Power Protest And The Public Schools

Author: Melissa Weiner
Publisher: Rutgers University Press
ISBN: 0813549809
Size: 72.24 MB
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Accounts of Jewish immigrants usually describe the role of education in helping youngsters earn a higher social position than their parents. Melissa F. Weiner argues that New York City schools did not serve as pathways to mobility for Jewish or African American students. Instead, at different points in the city's history, politicians and administrators erected similar racial barriers to social advancement by marginalizing and denying resources that other students enjoyed. Power, Protest, and the Public Schools explores how activists, particularly parents and children, responded to inequality; the short-term effects of their involvement; and the long-term benefits that would spearhead future activism. Weiner concludes by considering how today's Hispanic and Arab children face similar inequalities within public schools.

Encyclopedia Of African American Education

Author: Kofi Lomotey
Publisher: SAGE Publications
ISBN: 1452261482
Size: 63.71 MB
Format: PDF, ePub, Docs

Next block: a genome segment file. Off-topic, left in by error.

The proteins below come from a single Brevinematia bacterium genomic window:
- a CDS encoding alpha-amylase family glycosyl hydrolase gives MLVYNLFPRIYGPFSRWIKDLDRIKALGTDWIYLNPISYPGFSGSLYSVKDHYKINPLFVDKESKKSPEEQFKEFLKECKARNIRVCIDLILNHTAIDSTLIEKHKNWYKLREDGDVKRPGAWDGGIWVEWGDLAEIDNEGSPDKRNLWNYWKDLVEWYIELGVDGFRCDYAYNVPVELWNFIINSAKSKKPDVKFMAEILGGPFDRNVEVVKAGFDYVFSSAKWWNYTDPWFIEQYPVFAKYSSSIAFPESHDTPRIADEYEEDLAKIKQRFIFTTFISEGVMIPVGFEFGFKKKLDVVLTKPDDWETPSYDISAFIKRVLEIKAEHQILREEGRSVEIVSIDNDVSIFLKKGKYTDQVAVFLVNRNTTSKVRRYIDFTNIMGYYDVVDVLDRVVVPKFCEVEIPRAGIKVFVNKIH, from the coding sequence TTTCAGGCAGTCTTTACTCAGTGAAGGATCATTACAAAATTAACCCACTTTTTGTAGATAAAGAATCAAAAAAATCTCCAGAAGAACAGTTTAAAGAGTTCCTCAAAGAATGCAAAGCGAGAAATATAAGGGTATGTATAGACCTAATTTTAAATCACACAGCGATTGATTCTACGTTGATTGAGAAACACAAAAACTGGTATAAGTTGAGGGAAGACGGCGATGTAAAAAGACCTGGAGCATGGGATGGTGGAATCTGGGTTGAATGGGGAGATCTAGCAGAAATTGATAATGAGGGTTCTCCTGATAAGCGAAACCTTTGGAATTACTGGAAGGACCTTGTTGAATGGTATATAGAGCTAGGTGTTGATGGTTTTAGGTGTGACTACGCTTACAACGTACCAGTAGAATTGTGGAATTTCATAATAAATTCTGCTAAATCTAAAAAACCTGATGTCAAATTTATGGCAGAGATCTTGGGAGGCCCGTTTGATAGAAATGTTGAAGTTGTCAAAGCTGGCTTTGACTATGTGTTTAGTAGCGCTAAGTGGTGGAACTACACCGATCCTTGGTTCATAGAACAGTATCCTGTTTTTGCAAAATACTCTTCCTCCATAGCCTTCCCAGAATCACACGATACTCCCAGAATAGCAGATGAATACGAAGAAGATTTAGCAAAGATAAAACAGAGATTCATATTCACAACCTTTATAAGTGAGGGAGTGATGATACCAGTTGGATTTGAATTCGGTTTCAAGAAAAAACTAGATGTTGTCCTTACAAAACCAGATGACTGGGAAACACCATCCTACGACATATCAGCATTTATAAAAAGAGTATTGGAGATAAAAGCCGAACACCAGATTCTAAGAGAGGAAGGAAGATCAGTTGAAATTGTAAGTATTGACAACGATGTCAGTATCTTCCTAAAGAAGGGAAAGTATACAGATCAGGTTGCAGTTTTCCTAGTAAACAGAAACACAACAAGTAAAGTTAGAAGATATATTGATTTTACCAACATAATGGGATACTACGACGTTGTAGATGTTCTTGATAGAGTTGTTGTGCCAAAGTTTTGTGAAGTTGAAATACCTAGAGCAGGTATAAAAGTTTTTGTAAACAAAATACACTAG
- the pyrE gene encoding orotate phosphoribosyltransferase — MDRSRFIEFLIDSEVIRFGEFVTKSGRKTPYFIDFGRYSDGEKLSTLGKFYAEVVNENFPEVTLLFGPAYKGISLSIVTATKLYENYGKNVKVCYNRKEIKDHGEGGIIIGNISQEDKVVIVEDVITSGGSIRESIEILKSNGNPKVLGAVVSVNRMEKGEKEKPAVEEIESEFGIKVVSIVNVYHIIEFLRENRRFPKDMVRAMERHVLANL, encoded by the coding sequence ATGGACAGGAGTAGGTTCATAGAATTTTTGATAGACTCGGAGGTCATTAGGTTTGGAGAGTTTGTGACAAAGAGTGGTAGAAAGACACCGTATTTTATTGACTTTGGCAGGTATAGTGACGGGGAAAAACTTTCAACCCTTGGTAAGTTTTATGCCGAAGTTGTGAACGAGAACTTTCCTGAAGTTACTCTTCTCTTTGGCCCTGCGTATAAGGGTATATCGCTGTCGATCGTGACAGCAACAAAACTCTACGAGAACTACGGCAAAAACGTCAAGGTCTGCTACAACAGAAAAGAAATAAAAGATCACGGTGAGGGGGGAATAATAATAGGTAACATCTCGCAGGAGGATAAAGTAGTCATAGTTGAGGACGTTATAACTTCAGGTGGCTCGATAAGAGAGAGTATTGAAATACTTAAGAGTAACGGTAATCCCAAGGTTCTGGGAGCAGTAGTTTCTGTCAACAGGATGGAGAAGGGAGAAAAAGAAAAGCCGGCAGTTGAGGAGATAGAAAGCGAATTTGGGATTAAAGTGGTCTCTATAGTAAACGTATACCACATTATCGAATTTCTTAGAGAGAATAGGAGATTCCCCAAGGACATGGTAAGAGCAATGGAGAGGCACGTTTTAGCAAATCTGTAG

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Each topic in this 2-volume encyclopedia is discussed as it relates to the education of African Americans. The entries provide a comprehensive overview of educational institutions at every level, from preschool through graduate and professional training, with special attention to historically and predominantly Black colleges and universities. The encyclopedia follows the struggle of African Americans to achieve equality in education—beginning among an enslaved population and evolving into the present—as the efforts of many remarkable individuals furthered this cause through court decisions and legislation. A unique appendix, "The Complete Bibliography of the Journal of Negro Education, 1932-2008," includes listings of the tables of contents and reprinted articles on segregation, desegregation, and equality. Key Features Highlights individuals, organizations, and publications that have had a significant impact on African American education Incorporates discussions of curriculum, concepts, theories, and alternative models of education that facilitate the learning process Addresses the topics of gender and sexual orientation, religion, and the media Key Themes Alternative educational models Associations and organizations Biographies Collegiate education Curriculum Economics Gender Graduate and professional education Historically Black colleges and universities Legal cases Precollegiate Education Psychology and human development Public policy Publications Religious institutions Segregation/Desegregation The encyclopedia is valuable resource for students, educators, and scholars of education—and all readers who seek an understanding of African American education, both historically and in the 21st century.